This book may look a little retro, but reviewers still swear by it. More that 4 million copies of How to Survive the Loss of a Love are in print, and according to The New York Times, it's one of the most recommended books by clinical psychologists. It's about how you react to the loss of a love (whether that's a family member, spouse, or friend) and gives you recommendations for coping with the pain and achieving comfort. It's written by psychiatrist Harold H. Bloomfield, the late author Peter McWilliams, and Dr. Melba Colgrove, who has degrees in counseling and organizational psychology.
Divorce Poison by Dr. Richard A. Warshak
Readers love Divorce Poison—it has five stars on Amazon out of more than 400 reviews. It's a guide for how to handle your ex bad-mouthing you to your kids. Psychiatry professor Richard A. Warshak says the most common advice is to not fight fire with fire, but after years of observation and experience, he thinks this solution is the wrong one. Instead, he instructs you on how to properly respond to your ex in Divorce Poison.
Heartburn by Nora Ephron
Ok, are you sick of all this advice and really just need a good laugh? The autobiographical Heartburn is inspired by Nora Ephron's second divorce—but make it funny. The protagonist's husband falls in love with another woman that has "a neck as long as an arm and a nose as long as a thumb and you should see her legs." And well, you can just about guess the rest. Divorce is on the horizon.
Reconcilable Differences by Cate Cochran
Does divorce really have to be so nasty? Not necessarily—if you're up for it. This book explores 10 marriages that have "successfully failed"—where the parents have reconfigured their lives to protect their children. An example? One divorced couple shares a house, with each parent reigning over one story. All pets and children are invited to roam freely. It's not for everyone, but it's interesting to hear about the creative solutions that some divorcées have come up with in Reconcilable Differences.
Two Homes, One Childhood by Dr. Robert E. Emery
Therapist and mediator Dr. Robert Emery shares his own research to explain how to create a parenting plan that grows and changes with your family's changing needs. Dr. Emery has himself co-parented, so Two Homes, One Childhood is a combination of research and personal experience.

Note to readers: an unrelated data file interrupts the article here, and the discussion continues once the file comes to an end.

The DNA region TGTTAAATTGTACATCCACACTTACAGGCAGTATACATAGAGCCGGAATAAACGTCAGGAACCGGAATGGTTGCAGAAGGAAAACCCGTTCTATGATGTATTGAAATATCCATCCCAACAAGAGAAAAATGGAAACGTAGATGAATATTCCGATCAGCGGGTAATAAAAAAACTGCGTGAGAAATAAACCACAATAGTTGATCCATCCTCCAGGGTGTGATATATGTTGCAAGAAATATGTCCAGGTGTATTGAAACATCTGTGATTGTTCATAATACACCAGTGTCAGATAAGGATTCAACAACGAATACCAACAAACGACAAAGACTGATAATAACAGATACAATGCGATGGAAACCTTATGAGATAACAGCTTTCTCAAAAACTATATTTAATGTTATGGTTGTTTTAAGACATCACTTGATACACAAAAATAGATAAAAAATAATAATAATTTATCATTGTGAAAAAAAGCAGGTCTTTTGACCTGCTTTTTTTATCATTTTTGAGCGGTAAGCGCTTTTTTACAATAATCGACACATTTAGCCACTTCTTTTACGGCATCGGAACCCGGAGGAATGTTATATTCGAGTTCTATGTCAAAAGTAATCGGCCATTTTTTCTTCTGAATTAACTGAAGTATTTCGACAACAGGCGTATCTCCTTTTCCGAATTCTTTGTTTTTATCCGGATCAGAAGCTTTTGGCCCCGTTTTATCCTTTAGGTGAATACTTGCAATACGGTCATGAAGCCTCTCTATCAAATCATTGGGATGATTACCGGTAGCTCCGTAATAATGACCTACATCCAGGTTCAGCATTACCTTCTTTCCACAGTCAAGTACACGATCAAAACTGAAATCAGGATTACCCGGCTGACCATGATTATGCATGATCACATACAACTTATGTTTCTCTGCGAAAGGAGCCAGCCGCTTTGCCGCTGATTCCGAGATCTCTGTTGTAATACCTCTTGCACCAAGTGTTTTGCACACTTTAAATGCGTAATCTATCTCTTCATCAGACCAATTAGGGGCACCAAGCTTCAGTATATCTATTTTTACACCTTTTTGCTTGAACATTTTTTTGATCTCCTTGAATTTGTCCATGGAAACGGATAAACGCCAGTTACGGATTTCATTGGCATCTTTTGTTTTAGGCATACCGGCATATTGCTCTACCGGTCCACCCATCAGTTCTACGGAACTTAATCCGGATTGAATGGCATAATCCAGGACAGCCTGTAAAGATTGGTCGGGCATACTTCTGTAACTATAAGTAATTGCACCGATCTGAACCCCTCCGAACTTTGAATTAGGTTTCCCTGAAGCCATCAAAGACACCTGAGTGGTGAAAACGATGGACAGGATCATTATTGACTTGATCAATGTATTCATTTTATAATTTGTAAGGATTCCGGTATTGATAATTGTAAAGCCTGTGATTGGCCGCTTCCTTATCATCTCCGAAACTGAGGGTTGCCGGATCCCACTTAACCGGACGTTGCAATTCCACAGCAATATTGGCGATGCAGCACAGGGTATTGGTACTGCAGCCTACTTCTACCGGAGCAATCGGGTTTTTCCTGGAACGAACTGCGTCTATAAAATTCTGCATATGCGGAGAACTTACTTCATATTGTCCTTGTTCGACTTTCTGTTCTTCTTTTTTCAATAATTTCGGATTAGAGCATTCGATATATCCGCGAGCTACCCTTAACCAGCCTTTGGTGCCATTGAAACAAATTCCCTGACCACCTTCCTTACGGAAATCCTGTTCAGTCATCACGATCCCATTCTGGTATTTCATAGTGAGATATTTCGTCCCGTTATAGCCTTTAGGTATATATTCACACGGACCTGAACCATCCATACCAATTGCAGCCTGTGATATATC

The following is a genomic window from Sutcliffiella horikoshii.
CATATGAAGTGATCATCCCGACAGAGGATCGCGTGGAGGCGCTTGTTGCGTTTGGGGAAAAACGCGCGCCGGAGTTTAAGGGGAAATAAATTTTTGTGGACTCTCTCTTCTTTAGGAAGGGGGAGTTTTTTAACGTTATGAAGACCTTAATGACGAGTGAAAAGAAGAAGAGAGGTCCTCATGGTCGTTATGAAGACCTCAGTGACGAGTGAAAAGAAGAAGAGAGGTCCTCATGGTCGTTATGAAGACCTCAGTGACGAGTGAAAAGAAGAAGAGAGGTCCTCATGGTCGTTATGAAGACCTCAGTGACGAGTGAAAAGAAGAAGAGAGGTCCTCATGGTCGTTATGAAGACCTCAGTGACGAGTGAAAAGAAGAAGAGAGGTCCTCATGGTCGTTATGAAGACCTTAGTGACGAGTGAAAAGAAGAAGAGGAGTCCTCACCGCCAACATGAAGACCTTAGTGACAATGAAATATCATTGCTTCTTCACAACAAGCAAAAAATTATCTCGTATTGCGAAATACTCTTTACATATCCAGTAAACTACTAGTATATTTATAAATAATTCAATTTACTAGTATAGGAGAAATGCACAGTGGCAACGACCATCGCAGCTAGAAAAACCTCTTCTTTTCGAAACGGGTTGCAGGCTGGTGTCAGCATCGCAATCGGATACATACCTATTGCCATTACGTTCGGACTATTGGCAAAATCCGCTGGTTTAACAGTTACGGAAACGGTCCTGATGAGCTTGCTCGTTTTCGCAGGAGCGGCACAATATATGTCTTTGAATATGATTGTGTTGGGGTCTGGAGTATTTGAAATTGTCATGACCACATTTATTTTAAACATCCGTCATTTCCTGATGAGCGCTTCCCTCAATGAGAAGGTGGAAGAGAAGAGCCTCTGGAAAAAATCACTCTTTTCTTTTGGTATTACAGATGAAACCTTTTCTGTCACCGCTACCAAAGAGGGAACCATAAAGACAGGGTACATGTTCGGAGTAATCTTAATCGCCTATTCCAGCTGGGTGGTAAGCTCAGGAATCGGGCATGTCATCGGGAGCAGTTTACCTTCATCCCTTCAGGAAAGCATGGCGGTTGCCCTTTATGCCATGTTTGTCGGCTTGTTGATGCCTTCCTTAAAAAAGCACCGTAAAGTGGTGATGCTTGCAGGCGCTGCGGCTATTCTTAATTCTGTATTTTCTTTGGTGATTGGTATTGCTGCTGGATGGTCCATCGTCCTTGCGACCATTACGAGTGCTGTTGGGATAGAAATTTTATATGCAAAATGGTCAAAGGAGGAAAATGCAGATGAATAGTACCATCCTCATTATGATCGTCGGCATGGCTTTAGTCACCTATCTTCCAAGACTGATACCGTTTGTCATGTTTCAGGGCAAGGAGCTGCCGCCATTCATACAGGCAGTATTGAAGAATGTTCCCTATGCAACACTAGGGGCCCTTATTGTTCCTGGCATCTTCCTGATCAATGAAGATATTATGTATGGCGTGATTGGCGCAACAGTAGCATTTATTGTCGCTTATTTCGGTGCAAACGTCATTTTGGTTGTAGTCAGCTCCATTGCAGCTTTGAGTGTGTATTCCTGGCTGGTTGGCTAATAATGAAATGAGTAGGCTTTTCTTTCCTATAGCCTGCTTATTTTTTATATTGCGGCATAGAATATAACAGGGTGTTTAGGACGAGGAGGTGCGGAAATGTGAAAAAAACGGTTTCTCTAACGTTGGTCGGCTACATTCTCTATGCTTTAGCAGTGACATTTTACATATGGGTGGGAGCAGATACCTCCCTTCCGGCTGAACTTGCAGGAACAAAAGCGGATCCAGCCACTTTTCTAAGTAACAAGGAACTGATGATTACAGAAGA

On Your Own Again Keith Anderson and Roy MacSkimming
On Your Own Again is a step-by-step guide for coping with loss by psychiatrist Dr. Keith Anderson and co-author Roy MacSkimming, a writer and consultant. The duo toss in some humor to make the whole thing more bearable.
How to Sleep Alone in a King-Size Bed by Theo Pauline Nestor
When you're wondering if there's anyone out there who can relate to your situation, try reading a memoir. How to Sleep Alone in a King-Size Bed is about author Theo Pauline Nestor's divorce. She left her husband after he made massive gambling losses, and thus her life as a stay-at-home mom to her two young daughters abruptly came to an end. Nestor explores the trend of divorce in her family, which leads her to a tiny village in Mexico where her sister ended up living in a convent after their own parents' divorce.
Falling Apart in One Piece Stacy Morrison
With a job in New York magazine publishing, a new house, and a new baby, optimist Stacy Morrison thought she had it all. Until her husband of 10 years left her, that is. Hear her true story of divorce in Falling Apart in One Piece.
Transformational Divorce Karen Kahn Wilson
Psychologist and consultant Karen Kahn Wilson offers a step-by-step program to heal from divorce for women in Transformational Divorce. It's all about directing your energy toward your new life, and not the resentment of the past, she says.
Co-Parenting Works! by Tammy G. Daughtry
This book offers co-parenting strategies from author Tammy G. Daughtry, who is a co-parent herself and the founder of Co-Parenting International. Learn how your actions today will impact your children years from now, learn how to help your child feel at ease in both homes, how to integrate stepparents into the mix, and more in Co-Parenting Works!
The Good Divorce by Dr. Constance Ahrons
Sociology professor Constance Ahrons' book is based on research about co-parenting. She teaches you how to deal with the transition from a nuclear to a "binuclear" family in The Good Divorce, dispelling the myth that divorce will ruin your children.